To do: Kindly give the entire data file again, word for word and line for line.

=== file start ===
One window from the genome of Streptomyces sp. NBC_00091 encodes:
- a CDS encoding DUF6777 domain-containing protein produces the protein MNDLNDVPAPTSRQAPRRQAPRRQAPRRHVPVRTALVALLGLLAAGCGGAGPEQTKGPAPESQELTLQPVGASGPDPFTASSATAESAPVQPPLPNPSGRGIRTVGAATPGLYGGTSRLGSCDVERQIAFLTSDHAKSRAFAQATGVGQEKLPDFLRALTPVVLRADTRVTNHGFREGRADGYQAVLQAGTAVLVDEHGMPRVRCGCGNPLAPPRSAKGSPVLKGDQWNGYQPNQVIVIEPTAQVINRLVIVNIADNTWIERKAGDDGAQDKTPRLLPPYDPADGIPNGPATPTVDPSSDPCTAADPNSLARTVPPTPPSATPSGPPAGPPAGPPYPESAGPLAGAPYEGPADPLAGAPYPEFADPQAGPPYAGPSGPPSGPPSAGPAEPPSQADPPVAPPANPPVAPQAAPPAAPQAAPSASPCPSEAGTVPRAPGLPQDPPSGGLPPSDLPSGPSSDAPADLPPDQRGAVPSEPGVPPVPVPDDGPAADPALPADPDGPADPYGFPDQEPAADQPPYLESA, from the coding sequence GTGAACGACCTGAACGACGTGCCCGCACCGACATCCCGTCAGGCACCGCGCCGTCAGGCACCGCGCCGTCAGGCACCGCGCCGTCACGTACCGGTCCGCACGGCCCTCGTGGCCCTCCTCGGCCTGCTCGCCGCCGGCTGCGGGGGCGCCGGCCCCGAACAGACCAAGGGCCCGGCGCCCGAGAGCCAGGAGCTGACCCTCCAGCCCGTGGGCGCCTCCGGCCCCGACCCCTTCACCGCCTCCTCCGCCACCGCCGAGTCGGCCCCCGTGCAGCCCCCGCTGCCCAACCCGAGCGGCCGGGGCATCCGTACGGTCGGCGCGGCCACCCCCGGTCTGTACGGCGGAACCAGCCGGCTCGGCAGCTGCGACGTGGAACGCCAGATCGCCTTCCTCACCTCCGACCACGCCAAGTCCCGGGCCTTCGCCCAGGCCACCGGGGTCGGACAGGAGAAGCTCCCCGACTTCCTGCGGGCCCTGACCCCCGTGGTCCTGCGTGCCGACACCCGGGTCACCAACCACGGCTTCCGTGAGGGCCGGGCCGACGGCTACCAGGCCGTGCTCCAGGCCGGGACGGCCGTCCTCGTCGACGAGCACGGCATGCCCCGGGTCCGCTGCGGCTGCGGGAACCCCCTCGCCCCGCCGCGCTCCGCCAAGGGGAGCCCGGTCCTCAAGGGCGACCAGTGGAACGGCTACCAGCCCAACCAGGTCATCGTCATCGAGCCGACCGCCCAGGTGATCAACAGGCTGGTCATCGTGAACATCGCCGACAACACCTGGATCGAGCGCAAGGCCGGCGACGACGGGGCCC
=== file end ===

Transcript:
One window from the genome of Streptomyces sp. NBC_00091 encodes:
- a CDS encoding DUF6777 domain-containing protein produces the protein MNDLNDVPAPTSRQAPRRQAPRRQAPRRHVPVRTALVALLGLLAAGCGGAGPEQTKGPAPESQELTLQPVGASGPDPFTASSATAESAPVQPPLPNPSGRGIRTVGAATPGLYGGTSRLGSCDVERQIAFLTSDHAKSRAFAQATGVGQEKLPDFLRALTPVVLRADTRVTNHGFREGRADGYQAVLQAGTAVLVDEHGMPRVRCGCGNPLAPPRSAKGSPVLKGDQWNGYQPNQVIVIEPTAQVINRLVIVNIADNTWIERKAGDDGAQDKTPRLLPPYDPADGIPNGPATPTVDPSSDPCTAADPNSLARTVPPTPPSATPSGPPAGPPAGPPYPESAGPLAGAPYEGPADPLAGAPYPEFADPQAGPPYAGPSGPPSGPPSAGPAEPPSQADPPVAPPANPPVAPQAAPPAAPQAAPSASPCPSEAGTVPRAPGLPQDPPSGGLPPSDLPSGPSSDAPADLPPDQRGAVPSEPGVPPVPVPDDGPAADPALPADPDGPADPYGFPDQEPAADQPPYLESA, from the coding sequence GTGAACGACCTGAACGACGTGCCCGCACCGACATCCCGTCAGGCACCGCGCCGTCAGGCACCGCGCCGTCAGGCACCGCGCCGTCACGTACCGGTCCGCACGGCCCTCGTGGCCCTCCTCGGCCTGCTCGCCGCCGGCTGCGGGGGCGCCGGCCCCGAACAGACCAAGGGCCCGGCGCCCGAGAGCCAGGAGCTGACCCTCCAGCCCGTGGGCGCCTCCGGCCCCGACCCCTTCACCGCCTCCTCCGCCACCGCCGAGTCGGCCCCCGTGCAGCCCCCGCTGCCCAACCCGAGCGGCCGGGGCATCCGTACGGTCGGCGCGGCCACCCCCGGTCTGTACGGCGGAACCAGCCGGCTCGGCAGCTGCGACGTGGAACGCCAGATCGCCTTCCTCACCTCCGACCACGCCAAGTCCCGGGCCTTCGCCCAGGCCACCGGGGTCGGACAGGAGAAGCTCCCCGACTTCCTGCGGGCCCTGACCCCCGTGGTCCTGCGTGCCGACACCCGGGTCACCAACCACGGCTTCCGTGAGGGCCGGGCCGACGGCTACCAGGCCGTGCTCCAGGCCGGGACGGCCGTCCTCGTCGACGAGCACGGCATGCCCCGGGTCCGCTGCGGCTGCGGGAACCCCCTCGCCCCGCCGCGCTCCGCCAAGGGGAGCCCGGTCCTCAAGGGCGACCAGTGGAACGGCTACCAGCCCAACCAGGTCATCGTCATCGAGCCGACCGCCCAGGTGATCAACAGGCTGGTCATCGTGAACATCGCCGACAACACCTGGATCGAGCGCAAGGCCGGCGACGACGGGGCCC